The image of Venus as an oceanic world was extensively developed in the 1940s, most memorably by C S Lewis in Perelandra (1943; vt Voyage to Venus 1953), in which Islands of floating vegetation serve as a new Garden of Eden for a replay of the myth of Adam and Eve. The most enduring pulp image of the same species was that provided by Lawrence O'Donnell (Henry Kuttner and C L Moore) in "Clash by Night" (March 1943 Astounding) and its sequel Fury (May-July 1947 Astounding as Lawrence O'Donnell; 1950; vt Destination Infinity 1956). Here mankind lives in the submarine "keeps" of Venus after Earth has died, and is faced with the terrible task of colonizing the inordinately hostile land-surface; a more recent sequel to "Clash by Night", incorporating the earlier story, is The Jungle (1991) by David A Drake. The notion that Venus might be an appropriate home for mankind after Earth becomes uninhabitable had earlier been advanced in J B S Haldane's visionary essay "The Last Judgment" (in Possible Worlds, coll 1927), and was taken up from there by Olaf Stapledon in Last and First Men (1930), where humanity spends an ecstatic period of its future history as a winged creature on the Venusian floating islands. Other stories deploying the watery image include Isaac Asimov's Lucky Starr and the Oceans of Venus (1954 as by Paul French; vt The Oceans of Venus) and Poul Anderson's "Sister Planet" (May 1959 Satellite). The alternative image of Venus the jungle planet, perpetually beset by fierce wet weather, is featured in Ray Bradbury's "Death-by-Rain" (Summer 1950 Planet Stories; vt "The Long Rain" in The Illustrated Man, coll 1951). Robert A Heinlein saw Venus as a world of unhealthy fecundity whose swamps were rife with fungal disease, in "The Green Hills of Earth" (8 February 1947 Saturday Evening Post) – whose title song opens "We rot in the molds of Venus . . ." – and in Space Cadet (1948).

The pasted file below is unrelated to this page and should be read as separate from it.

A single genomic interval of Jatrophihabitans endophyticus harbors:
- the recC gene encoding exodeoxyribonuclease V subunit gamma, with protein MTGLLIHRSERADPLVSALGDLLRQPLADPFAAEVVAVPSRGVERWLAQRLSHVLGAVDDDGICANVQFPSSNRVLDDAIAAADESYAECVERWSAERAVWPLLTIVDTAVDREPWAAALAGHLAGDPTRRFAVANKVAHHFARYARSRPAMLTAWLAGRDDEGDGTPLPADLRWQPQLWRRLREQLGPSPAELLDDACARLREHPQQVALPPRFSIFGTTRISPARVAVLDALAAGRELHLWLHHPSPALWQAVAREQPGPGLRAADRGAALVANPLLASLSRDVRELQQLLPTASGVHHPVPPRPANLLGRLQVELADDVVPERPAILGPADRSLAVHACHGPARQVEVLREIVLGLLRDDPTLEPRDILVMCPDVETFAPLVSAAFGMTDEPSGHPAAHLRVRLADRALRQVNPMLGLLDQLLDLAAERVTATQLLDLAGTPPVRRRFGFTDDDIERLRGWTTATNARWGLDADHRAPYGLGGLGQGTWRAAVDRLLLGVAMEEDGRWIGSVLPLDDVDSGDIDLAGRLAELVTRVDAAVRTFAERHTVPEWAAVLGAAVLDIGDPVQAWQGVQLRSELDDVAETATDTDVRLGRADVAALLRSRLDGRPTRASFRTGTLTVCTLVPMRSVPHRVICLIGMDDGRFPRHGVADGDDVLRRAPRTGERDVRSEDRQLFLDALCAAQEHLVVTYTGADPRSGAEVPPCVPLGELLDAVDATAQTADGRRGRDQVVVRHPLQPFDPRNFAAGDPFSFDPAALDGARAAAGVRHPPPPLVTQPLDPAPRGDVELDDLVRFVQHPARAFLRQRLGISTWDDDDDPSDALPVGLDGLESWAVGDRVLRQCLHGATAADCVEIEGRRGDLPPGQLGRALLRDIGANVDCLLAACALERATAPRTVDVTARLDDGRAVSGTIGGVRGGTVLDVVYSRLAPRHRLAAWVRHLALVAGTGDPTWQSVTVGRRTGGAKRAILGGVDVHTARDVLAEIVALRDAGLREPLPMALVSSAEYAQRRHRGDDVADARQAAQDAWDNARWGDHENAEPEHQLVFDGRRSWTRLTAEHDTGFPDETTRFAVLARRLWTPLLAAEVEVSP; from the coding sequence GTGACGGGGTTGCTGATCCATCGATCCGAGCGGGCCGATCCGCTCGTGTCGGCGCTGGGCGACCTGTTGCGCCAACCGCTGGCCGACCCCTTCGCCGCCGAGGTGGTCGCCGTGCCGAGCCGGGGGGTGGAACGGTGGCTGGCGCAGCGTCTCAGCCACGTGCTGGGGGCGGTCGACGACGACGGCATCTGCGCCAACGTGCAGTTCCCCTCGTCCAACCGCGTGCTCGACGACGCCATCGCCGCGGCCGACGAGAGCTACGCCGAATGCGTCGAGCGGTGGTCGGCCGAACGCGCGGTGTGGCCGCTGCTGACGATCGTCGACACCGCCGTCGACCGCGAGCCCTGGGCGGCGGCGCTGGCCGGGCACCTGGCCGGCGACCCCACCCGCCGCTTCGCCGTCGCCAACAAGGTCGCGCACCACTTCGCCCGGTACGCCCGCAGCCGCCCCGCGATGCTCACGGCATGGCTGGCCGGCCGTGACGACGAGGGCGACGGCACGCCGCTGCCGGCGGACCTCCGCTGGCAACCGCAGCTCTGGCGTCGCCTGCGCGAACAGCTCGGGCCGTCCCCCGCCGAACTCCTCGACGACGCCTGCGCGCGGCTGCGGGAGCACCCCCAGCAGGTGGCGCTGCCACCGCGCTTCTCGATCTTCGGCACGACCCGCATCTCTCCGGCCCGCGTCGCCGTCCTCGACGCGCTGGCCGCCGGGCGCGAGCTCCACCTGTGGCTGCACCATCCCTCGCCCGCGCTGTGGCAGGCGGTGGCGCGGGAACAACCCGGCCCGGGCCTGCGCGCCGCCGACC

Although Mars was much more popular as a setting for exotic romances, Venus had the advantage of being rather more versatile: the clouds of Venus could hide exotic wonders. For this reason, some of the gaudiest romances of Genre SF are set on Venus: C L Moore's "Black Thirst" (April 1934 Weird Tales), Leigh Brackett's and Ray Bradbury's "Lorelei of the Red Mist" (Summer 1946 Planet Stories), Brackett's "The Moon that Vanished" (October 1948 Thrilling Wonder; vt "The Moonfire Gods" 1954 Popular Science Fiction #4) and "Enchantress of Venus" (Fall 1949 Planet Stories; vt "City of the Lost Ones" in Race to the Stars, anth 1958, ed Leo Margulies & Oscar J Friend) and Keith Bennett's "The Rocketeers Have Shaggy Ears" (Spring 1950 Planet Stories). The other side of the coin was that there never grew up a consistent "Venusian mythology" comparable in power to the Mythology of Mars.
As with Mars, during the 1950s there was a change in the main concern of stories about Venus, so that it was more often seen as a tough challenge to would-be colonists. In The Space Merchants (July-August 1952 Galaxy as "Gravy Planet"; 1953) by Frederik Pohl and C M Kornbluth it is the "Gravy Planet" which has to be "sold" to the public by high-pressure Advertising; Pohl continued the story in The Merchants' War (1984), having earlier presented a somewhat different image in "The Merchants of Venus" (July/August 1972 If). Other stories of colonization from the 1950s are Heinlein's juvenile Between Planets (1951), Chad Oliver's "Field Expedient" (January 1955 Astounding) and a trilogy by Rolf Garner (Bryan Berry): Resurgent Dust (1953), The Immortals (1953) and The Indestructible (1954). Philip Latham's Five Against Venus (1952) is a Venusian Robinsonade.